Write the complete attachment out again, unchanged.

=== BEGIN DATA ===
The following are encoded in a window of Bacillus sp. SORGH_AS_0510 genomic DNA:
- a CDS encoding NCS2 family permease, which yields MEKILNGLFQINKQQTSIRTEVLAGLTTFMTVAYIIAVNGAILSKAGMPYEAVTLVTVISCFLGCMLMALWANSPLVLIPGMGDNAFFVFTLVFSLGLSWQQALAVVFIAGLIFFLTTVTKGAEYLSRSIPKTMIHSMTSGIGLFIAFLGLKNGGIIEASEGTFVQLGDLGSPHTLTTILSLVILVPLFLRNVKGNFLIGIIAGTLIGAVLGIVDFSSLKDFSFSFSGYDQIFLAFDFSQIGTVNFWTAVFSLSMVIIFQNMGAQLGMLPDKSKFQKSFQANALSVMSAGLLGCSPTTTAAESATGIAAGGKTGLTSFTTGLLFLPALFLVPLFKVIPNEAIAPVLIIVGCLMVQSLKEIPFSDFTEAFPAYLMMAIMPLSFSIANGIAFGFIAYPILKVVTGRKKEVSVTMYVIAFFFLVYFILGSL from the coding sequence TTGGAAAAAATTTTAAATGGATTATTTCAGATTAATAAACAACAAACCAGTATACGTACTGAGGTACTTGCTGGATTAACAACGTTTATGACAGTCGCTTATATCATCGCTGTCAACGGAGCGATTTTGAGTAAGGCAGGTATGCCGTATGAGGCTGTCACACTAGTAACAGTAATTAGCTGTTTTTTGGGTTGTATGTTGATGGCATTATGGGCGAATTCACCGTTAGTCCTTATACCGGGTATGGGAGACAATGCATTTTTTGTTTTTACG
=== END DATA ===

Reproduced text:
The following are encoded in a window of Bacillus sp. SORGH_AS_0510 genomic DNA:
- a CDS encoding NCS2 family permease, which yields MEKILNGLFQINKQQTSIRTEVLAGLTTFMTVAYIIAVNGAILSKAGMPYEAVTLVTVISCFLGCMLMALWANSPLVLIPGMGDNAFFVFTLVFSLGLSWQQALAVVFIAGLIFFLTTVTKGAEYLSRSIPKTMIHSMTSGIGLFIAFLGLKNGGIIEASEGTFVQLGDLGSPHTLTTILSLVILVPLFLRNVKGNFLIGIIAGTLIGAVLGIVDFSSLKDFSFSFSGYDQIFLAFDFSQIGTVNFWTAVFSLSMVIIFQNMGAQLGMLPDKSKFQKSFQANALSVMSAGLLGCSPTTTAAESATGIAAGGKTGLTSFTTGLLFLPALFLVPLFKVIPNEAIAPVLIIVGCLMVQSLKEIPFSDFTEAFPAYLMMAIMPLSFSIANGIAFGFIAYPILKVVTGRKKEVSVTMYVIAFFFLVYFILGSL from the coding sequence TTGGAAAAAATTTTAAATGGATTATTTCAGATTAATAAACAACAAACCAGTATACGTACTGAGGTACTTGCTGGATTAACAACGTTTATGACAGTCGCTTATATCATCGCTGTCAACGGAGCGATTTTGAGTAAGGCAGGTATGCCGTATGAGGCTGTCACACTAGTAACAGTAATTAGCTGTTTTTTGGGTTGTATGTTGATGGCATTATGGGCGAATTCACCGTTAGTCCTTATACCGGGTATGGGAGACAATGCATTTTTTGTTTTTACG